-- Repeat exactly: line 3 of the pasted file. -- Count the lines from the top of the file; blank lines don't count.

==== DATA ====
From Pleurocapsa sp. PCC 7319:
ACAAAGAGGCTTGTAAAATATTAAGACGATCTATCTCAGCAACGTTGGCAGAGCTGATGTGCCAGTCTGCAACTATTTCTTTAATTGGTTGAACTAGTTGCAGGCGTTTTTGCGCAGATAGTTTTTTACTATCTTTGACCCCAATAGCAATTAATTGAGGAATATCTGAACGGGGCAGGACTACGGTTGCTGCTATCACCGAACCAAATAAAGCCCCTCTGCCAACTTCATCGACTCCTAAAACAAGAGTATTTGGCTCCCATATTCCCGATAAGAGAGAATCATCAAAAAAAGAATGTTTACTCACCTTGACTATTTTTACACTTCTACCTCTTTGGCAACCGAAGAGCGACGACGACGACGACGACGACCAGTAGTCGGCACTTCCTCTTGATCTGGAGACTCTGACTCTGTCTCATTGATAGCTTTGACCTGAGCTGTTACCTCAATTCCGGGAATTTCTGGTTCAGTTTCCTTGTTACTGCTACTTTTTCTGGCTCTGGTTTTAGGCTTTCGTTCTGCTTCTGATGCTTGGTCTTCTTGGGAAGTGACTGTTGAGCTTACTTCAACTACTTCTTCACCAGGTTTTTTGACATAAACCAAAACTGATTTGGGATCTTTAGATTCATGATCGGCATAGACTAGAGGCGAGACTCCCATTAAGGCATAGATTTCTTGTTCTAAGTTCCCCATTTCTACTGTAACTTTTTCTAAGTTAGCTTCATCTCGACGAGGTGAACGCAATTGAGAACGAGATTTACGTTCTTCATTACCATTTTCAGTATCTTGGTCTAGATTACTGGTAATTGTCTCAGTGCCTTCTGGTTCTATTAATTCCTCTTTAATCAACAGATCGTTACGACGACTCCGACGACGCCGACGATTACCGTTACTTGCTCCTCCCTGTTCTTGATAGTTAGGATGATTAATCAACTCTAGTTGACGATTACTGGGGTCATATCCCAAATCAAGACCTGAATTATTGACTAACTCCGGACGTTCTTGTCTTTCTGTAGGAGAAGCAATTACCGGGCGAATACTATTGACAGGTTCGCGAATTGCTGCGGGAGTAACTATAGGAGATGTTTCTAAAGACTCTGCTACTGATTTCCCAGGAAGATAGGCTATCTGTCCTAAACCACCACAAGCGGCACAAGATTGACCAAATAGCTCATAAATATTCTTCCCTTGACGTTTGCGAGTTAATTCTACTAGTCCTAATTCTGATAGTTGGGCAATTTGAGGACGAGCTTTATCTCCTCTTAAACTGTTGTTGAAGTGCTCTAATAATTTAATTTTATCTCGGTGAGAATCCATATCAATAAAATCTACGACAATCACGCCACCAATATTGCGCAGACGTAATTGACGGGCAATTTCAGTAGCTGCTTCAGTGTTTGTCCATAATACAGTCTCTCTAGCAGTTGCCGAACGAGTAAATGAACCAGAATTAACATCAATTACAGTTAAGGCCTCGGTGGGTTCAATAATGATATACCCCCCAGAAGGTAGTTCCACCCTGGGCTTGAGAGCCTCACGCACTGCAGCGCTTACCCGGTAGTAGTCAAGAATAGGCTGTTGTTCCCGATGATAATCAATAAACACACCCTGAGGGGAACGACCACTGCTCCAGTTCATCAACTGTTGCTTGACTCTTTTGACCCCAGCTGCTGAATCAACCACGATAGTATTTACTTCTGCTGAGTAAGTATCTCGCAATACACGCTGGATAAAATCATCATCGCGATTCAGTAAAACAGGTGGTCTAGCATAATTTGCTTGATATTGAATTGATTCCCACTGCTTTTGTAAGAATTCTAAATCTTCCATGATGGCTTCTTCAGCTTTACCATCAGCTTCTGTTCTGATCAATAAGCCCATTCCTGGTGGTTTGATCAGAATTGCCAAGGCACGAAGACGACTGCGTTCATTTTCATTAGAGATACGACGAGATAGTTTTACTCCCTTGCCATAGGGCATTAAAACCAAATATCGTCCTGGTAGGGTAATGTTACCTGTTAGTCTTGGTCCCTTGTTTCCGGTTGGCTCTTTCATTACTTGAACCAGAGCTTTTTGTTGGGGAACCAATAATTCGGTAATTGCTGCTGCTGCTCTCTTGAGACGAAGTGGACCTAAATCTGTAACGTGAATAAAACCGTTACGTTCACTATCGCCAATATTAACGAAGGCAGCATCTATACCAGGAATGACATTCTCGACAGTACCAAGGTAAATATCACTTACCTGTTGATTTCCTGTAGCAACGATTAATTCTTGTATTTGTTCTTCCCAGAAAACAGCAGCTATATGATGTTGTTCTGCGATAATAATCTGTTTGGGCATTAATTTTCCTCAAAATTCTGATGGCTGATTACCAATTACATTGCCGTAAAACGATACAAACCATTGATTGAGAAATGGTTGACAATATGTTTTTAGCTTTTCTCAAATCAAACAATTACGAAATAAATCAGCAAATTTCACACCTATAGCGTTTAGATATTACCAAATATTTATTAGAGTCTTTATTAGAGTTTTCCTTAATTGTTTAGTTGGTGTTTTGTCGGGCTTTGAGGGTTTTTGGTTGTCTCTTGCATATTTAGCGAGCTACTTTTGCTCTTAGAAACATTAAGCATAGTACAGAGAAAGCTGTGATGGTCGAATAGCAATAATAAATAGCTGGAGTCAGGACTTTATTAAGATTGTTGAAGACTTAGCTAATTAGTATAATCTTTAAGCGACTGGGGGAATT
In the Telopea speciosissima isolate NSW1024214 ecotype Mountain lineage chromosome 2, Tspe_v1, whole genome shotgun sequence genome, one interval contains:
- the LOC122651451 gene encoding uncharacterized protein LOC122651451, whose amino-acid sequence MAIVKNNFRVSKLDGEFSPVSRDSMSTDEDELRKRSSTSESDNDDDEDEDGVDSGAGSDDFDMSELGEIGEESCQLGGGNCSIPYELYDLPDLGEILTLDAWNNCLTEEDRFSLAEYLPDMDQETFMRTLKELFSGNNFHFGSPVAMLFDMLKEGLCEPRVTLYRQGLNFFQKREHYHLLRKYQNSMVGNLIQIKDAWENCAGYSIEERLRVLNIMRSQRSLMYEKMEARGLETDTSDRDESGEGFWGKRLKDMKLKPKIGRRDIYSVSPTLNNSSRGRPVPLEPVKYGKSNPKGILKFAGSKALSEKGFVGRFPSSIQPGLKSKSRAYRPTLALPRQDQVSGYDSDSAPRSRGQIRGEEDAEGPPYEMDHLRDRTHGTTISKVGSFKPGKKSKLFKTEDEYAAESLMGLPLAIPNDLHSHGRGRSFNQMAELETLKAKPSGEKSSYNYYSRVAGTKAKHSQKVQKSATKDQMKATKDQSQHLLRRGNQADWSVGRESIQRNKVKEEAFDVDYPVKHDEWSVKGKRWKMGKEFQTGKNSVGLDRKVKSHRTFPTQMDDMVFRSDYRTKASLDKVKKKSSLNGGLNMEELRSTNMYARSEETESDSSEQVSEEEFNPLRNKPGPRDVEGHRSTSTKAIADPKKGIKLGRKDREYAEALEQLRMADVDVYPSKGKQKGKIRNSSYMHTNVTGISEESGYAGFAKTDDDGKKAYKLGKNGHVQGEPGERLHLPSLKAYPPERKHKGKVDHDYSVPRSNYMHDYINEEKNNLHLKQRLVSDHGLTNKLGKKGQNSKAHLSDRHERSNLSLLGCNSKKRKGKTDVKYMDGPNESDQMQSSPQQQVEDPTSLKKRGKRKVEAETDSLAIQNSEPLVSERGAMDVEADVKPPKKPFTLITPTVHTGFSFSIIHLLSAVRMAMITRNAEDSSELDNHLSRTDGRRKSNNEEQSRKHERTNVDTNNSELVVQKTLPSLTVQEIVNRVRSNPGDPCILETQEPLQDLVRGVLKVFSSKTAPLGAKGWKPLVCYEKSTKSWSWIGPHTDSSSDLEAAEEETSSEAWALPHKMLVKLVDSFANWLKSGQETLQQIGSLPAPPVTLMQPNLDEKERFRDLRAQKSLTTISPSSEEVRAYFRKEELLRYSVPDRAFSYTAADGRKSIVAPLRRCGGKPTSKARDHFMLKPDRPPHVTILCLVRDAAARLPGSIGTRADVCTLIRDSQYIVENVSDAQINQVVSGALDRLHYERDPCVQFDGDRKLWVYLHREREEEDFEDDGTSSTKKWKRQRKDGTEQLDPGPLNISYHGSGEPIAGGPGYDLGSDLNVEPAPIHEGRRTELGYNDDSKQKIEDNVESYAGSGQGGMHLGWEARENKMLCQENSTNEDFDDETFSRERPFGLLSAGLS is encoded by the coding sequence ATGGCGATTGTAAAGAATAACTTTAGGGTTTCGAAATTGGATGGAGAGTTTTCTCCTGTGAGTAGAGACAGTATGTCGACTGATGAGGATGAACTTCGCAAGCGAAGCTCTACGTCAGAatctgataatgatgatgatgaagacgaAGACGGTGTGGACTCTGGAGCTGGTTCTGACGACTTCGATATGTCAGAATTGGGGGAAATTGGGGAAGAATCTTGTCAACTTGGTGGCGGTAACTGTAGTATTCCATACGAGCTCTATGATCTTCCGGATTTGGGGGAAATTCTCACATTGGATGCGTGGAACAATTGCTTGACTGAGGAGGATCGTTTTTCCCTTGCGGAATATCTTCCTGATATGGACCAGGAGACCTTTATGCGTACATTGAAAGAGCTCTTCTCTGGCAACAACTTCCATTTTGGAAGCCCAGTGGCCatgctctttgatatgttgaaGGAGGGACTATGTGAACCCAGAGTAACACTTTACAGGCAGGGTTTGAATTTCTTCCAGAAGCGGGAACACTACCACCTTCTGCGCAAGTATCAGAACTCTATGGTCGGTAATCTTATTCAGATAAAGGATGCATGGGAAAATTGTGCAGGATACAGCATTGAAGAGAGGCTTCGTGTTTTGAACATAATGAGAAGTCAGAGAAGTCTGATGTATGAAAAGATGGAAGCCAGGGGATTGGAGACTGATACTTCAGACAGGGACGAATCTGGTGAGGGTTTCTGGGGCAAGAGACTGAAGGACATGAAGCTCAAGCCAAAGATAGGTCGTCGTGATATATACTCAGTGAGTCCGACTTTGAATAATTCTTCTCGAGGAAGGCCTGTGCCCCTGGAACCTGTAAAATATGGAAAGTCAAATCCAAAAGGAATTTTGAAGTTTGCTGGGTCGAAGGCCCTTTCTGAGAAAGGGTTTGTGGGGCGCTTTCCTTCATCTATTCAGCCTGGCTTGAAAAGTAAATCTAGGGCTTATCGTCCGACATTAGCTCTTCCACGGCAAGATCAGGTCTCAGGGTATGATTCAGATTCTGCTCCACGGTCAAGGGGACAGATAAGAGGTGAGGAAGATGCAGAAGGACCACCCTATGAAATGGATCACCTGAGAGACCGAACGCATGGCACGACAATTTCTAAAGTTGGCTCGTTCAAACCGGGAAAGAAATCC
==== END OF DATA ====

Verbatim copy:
In the Telopea speciosissima isolate NSW1024214 ecotype Mountain lineage chromosome 2, Tspe_v1, whole genome shotgun sequence genome, one interval contains: